Liquid assets Interesting things to imbibe around town

A Bootsy Collins made by a bartender at The Belmont includes amaro.

Amaro (singular), amari (plural) is a bitter Italian liqueur whose origins go back centuries to the times of herbal tonics and elixirs. Macerations of herbs, botanicals, seeds, roots, barks and spices were blended into grape brandy or wine bases, then aged, filtered and served in small portions as both an aperitivo or digestivo.

Although its more common usage was to begin or end a meal, today it is a welcome complement to spicy foods, charcuterie and fruit desserts. It is also a thirst-quenching addition to a cocktail, such as the Bootsy Collins served at The Belmont.

Amari are part of the Italian drinking culture and are regionally specific. They are typically artisanal, small-batch products that reflect the heritage of the region from which they are prepared.

Bitter in flavor, they are not the same as bitters (Angostura, Bittermens, Peychauds, Fee Brothers, for example) that are used to flavor cocktails, soups, stews, or baked goods. Rather, they are beverages in their own right served as wine or as cocktail bases.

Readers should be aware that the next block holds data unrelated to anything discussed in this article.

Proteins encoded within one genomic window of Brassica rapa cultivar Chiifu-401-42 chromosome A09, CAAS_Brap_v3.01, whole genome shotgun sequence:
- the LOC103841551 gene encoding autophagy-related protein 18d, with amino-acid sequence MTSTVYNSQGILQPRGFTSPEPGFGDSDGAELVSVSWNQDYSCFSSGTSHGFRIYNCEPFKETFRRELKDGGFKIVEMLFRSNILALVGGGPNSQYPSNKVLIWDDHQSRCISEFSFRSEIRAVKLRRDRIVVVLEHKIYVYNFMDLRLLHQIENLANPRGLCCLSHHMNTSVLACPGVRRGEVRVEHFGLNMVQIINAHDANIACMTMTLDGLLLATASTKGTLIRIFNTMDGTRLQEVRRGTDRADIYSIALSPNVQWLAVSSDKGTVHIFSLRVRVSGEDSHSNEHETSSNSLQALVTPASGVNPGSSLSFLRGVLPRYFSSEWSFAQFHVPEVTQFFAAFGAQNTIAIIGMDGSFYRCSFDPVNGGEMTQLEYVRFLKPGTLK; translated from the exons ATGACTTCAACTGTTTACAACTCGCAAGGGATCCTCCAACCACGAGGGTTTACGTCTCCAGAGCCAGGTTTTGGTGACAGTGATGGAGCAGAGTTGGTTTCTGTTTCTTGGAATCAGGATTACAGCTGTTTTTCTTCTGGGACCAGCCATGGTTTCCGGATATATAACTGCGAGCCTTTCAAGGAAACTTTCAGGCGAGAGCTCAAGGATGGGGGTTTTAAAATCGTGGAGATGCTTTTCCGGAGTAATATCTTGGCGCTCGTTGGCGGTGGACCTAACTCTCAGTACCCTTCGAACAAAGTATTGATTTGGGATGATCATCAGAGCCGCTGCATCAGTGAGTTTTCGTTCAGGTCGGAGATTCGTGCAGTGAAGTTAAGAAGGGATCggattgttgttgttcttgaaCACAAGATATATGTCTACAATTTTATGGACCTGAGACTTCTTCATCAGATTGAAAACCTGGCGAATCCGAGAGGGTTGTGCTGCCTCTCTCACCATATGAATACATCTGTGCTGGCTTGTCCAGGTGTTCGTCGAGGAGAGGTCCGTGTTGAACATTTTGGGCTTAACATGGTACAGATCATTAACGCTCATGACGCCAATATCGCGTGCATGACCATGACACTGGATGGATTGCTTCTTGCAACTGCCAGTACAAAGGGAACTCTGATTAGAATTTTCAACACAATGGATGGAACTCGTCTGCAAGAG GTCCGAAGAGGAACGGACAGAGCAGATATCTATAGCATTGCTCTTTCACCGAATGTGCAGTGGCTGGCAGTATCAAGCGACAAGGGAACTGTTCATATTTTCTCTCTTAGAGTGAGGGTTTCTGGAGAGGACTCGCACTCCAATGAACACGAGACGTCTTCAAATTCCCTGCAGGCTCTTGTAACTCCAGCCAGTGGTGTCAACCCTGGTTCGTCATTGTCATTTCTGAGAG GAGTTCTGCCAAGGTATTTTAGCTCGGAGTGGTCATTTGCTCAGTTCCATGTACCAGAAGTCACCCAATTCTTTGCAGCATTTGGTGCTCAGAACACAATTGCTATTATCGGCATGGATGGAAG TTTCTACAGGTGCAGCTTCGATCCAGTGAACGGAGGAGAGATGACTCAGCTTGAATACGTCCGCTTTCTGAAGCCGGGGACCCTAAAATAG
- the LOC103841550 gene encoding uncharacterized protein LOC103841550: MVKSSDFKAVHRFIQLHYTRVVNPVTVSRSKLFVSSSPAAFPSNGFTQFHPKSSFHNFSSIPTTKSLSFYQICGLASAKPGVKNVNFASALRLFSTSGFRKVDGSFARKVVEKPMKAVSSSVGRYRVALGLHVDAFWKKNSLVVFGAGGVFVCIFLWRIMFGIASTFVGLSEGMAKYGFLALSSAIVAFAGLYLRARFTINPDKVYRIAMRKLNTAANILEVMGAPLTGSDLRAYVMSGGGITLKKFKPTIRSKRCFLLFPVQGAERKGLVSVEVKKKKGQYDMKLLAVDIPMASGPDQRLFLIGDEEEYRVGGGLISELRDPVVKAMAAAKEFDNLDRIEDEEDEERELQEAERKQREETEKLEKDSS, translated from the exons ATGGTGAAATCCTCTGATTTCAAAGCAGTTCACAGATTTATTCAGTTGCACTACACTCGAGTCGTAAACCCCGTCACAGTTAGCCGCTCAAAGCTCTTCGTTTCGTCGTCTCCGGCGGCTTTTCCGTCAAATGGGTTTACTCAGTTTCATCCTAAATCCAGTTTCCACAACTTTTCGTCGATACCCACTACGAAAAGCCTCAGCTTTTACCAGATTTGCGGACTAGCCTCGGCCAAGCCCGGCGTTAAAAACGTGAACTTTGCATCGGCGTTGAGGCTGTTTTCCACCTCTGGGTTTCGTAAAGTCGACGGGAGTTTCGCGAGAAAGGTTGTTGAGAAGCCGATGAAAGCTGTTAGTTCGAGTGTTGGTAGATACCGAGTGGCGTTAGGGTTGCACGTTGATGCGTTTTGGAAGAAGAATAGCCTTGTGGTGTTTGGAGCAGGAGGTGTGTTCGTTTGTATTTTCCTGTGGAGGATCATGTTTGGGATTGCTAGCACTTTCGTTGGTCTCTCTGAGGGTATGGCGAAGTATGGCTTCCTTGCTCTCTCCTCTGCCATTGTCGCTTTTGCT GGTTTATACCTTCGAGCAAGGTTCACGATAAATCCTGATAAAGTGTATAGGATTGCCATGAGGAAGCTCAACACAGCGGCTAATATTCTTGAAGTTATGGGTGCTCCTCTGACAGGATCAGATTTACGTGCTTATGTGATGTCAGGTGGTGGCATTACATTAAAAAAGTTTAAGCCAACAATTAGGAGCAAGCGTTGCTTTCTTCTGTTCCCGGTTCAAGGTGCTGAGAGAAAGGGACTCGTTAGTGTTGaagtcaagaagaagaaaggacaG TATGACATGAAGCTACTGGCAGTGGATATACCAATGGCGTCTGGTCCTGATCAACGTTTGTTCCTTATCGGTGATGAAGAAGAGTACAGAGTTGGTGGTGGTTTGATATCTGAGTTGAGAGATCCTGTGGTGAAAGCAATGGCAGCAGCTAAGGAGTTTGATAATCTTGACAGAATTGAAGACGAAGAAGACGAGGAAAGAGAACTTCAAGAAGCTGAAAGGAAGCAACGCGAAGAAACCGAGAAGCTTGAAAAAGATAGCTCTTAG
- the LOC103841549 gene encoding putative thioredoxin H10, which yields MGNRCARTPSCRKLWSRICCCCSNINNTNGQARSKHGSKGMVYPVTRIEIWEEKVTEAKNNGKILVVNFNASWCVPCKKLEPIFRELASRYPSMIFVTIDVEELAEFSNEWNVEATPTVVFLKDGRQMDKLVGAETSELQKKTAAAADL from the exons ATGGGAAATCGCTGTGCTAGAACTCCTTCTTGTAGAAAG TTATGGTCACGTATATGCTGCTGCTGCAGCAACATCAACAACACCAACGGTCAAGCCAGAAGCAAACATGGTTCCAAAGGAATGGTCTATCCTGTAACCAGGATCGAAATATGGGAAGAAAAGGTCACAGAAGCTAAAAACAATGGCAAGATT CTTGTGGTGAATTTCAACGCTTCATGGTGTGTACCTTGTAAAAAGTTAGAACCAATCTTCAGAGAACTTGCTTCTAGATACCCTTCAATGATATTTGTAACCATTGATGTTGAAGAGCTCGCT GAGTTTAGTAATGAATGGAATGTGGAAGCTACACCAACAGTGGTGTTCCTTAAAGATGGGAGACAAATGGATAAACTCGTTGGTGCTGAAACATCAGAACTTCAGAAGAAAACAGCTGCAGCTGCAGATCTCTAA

Italian amari reflect the flavors of the terroir where they are created.

You will find rosemary- and thyme-flavored amari in northern Italy, citrus flavors in the south. All share a common flavor thread of dry, bracing and bitter.

Mixologists are behind the growth of this beverage category as they blend amari into cocktails for its “drying” power and complex flavor structure.

Skilled mixologists temper a cocktail's impressions on your palate (especially the mid-palate) by the judicious use of amaro.

Negronis and Americanos, amari flights, and the consumption of aperitifs have fostered the 20 percent growth in these bitter-based drinks.

Some common brands are: Aperol, Averna, Cynar, Fernet-Branca, Nonino, Montenegro, Braulio, Ramazzotti.

Fernet-Branca is frequently called the “bartenders' handshake” from the “courtesy pours” that bartenders will extend to each other.

Easily available around town wherever you purchase your wine and spirits. Also look for amaro- and amari-based cocktails at: Al Di La, The Belmont, Edmund's Oast, FIG, Husk, The Gin Joint, Indaco, McCrady's, The Thoroughbred Club and Wild Olive.

Amaro prices: $16-$44

Cocktail prices: $8-$15

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